Figure 4.2 Two-tier client/server architecture.
In this configuration, the client accepts user requests and performs the application logic that produces database requests and transmits them to the server. The server accepts the requests, performs the data access logic, and transmits the results to the client. The client accepts the results and presents them to the end user.
Three-Tier Client/Server Architecture
The next step up is three-tier architecture. Take a look at Figure 4.3.
Figure 4.3 Three-tier client/server architecture.
This design utilizes three different focus points. In this case, the client is responsible for presentation logic, an application server is accountable for application logic, and a separate database server is responsible for data access logic and data storage. Many large-scale Web sites with database servers separate from Web servers are examples of this.
N-Tier Client/Server Architecture
Last but not least, there is the n-tier client/server architecture. This configuration is basically open ended (see Figure 4.4).
Figure 4.4 N-tier client/server architecture.
In this figure, there are more than three focus points. The client is responsible for presentation logic, a database server(s) is responsible for data access logic and data storage, and application logic is spread across two or more different sets of servers. In our example, one of the application servers is a Web server, and the other is a non-Web server. This isn't required for the architecture. Any combination of two or more types of application servers is all right.
The primary advantage of n-tiered client/server architecture, as compared to a two-tiered architecture (or a three-tiered to a two-tiered), is that it prepares an application for load balancing, distributing the processing among multiple servers. Also, a proper n-tier setup enables better integration with other components and ease of development, testing, and management.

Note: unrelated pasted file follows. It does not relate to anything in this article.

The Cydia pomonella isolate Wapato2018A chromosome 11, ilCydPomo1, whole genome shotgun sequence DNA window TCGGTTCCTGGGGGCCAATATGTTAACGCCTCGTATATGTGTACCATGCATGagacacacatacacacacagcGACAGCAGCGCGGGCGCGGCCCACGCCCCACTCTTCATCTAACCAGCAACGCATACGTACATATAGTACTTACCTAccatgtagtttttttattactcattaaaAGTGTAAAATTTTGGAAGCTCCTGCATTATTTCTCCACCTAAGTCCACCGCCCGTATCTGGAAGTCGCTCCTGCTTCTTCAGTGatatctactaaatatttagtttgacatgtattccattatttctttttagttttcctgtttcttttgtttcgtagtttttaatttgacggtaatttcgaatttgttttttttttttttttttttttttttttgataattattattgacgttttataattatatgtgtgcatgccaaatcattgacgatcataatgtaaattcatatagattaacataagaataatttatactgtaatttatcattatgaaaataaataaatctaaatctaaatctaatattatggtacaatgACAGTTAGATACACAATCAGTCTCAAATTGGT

Typical Microsoft Three-Tier Architecture for IIS and SQL 2000
Looking at Figure 4.5, you'll see that I have diagrammed it in a slightly different way to illustrate some important points. At first glance, you'll see that it represents three-tier client/server architecture. Nothing is new here; the client is responsible for presentation logic, a SQL Server 2000 server(s) is responsible for data access logic and data storage, and IIS contains the application logic. It's the internal workings of IIS in this instance that I want to explain a little more deeply.
Figure 4.5 Typical Microsoft client/server architecture.
When a URL-type query is passed to IIS, it examines the virtual root contained in the URL and ensures that the SQLISAPI.DLL has been registered for this virtual root. This should have been done when the virtual root was configured via one of the two configuration methods covered in Chapter 3, "Internet Information Server and Virtual Directories."
SQLISAPI.DLL, in conjunction with other DLLs, establishes a connection with the SQL Server identified in the virtual root. After the connection is established and it is determined that the command in the URL is an XML command, the command is passed to SQLXMLX.DLL. SQLXMLX.DLL executes the command, and the results are returned. All XML functionality is contained in SQLXMLX.DLL.
If you take into account what we have just discussed and look back to Chapter 3's section "The Advanced Tab," you'll see why the configuration of the Advanced tab is so important. If the SQLISAPI.DLL file can't be found, nothing works.
As you can see in Figure 4.5, template files, schema files, and XSLT stylesheets all reside on the IIS server.